Nenthead Mine Water Treatment Scheme - Preventing Pollution in the Nent and South Tyne

Closes 31 Dec 2024

Opened 31 Dec 2021


There are two types of pollution that need to be addressed to improve the water quality of the Rivers Nent and South Tyne.  We need to tackle:

  • point sources of pollution which involves removing dissolved metals from mine water before it reaches the watercourses and,
  • diffuse sources of pollution, which includes preventing metal contaminated materials, such as from old spoil heaps, washing or eroding into rivers

Tackling point source pollution

Monitoring of the River Nent and the mine water discharges by the Environment Agency shows that it is point mine water sources, such as the Caplecleugh, Rampgill and Haggs Levels that cause the most severe environmental harm because these discharges contain very high concentrations of metals. They flow all year round and under lower river flows, provide most of the water in the river so there is little dilution of the high metal concentrations. Zinc concentrations just downstream of the Caplecleugh Level can be more than 200 times the Environmental Quality Standard (EQS) which is used by Government to assess whether rivers are polluted. This causes severe impacts on river wildlife like river flies and fish.

The graph below shows how the level of zinc pollution varies with river flows in the River Nent.

Figure 1 Zinc pollution levels in the River Nent. (see here for sample point locations.) N1 = Nent upstream of Caplecleugh; N4 = Nent upstream of sewage treatment works; N8 = Nent upstream of Nentsberry Bridge; N9 = Nent upstream of Haggs; N6 = Nent at Nenthall; N10 = Nent at Foreshield Bridge; N7 = Nent at Alston) 


Pollution caused by the Caplecleugh and Rampgill Levels mine water

On average about 4.5 to 5 tonnes of zinc enter the River Nent each year from the Caplecleugh and Rampgill Levels as well as a smaller amount of cadmium. The flows emerging from the adits vary, increasing after rain but never drying up. The average flow from Caplecleugh is around 13 litres per second (l/s) and normally ranges between 9 and 35 l/s. The average flow from Rampgill is around 12 litres per second (l/s) and normally ranges between 7 and 30 l/s. The concentration of metals in the mine waters also vary with flows, with higher concentrations when there is less mine water being discharged.

The proposed scheme will remove approximately 4.5 tonnes of zinc as well as a smaller amount of cadmium each year. Figure 3 below shows the predicted change in zinc concentrations in the River Nent at Alston for two treatment scenarios. These are plotted against river flows to show that the decrease in metal concentrations (and therefore environmental harm) is greater at lower river flows. The two treatment scenarios are:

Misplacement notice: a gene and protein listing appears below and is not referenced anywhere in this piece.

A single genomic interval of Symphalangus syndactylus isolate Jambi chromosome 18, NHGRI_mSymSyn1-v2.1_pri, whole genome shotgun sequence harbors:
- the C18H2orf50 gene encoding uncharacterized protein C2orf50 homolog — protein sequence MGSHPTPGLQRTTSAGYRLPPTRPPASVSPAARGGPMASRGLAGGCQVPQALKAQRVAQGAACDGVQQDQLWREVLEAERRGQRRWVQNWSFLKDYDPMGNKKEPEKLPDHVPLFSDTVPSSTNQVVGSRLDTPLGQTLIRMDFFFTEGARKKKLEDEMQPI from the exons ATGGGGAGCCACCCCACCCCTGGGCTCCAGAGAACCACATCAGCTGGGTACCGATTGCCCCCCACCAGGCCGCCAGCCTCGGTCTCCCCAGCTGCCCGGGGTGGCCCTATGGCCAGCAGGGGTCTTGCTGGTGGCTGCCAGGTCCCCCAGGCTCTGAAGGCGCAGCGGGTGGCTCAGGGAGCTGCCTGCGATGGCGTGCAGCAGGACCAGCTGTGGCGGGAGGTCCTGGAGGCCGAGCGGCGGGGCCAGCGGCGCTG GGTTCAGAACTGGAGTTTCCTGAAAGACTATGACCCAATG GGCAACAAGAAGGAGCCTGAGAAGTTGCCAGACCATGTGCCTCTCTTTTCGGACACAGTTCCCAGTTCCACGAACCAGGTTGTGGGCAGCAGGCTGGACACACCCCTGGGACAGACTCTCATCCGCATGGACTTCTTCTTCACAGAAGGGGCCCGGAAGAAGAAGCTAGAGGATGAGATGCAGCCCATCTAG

1. CC12: treat 12 litres per second of the Caplecleugh mine water
  2. Combination 20 l/s: treat 20 l/s of the combined Caplecleugh and Rampgill mine waters


 Figure 3: Predicted change in zinc concentrations with pollution intervention scenarios

We have used these predictions to recommend how big the mine water treatment scheme needs to be to deliver the best possible environmental outcomes in this sensitive location. 

The current treatment scheme is being proposed following a lengthy process to identify a suitable location. Find out more about how we located a suitable site here.

Tackling diffuse pollution

We are also developing measures to reduce diffuse pollution from the mine wastes. This will mean less metal is transported down the river system and to accumulate in the Tyne estuary sediments. These measures include helping calaminarian (metal tolerant) vegetation to flourish which we are successfully doing at several sites in the area, including Carrshield and Coalcleugh.

Find out more about our work on diffuse pollution interventions here.

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For more information about the proposed Nenthead Minewater Treatment Scheme, please contact


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  • Local councils
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  • Water quality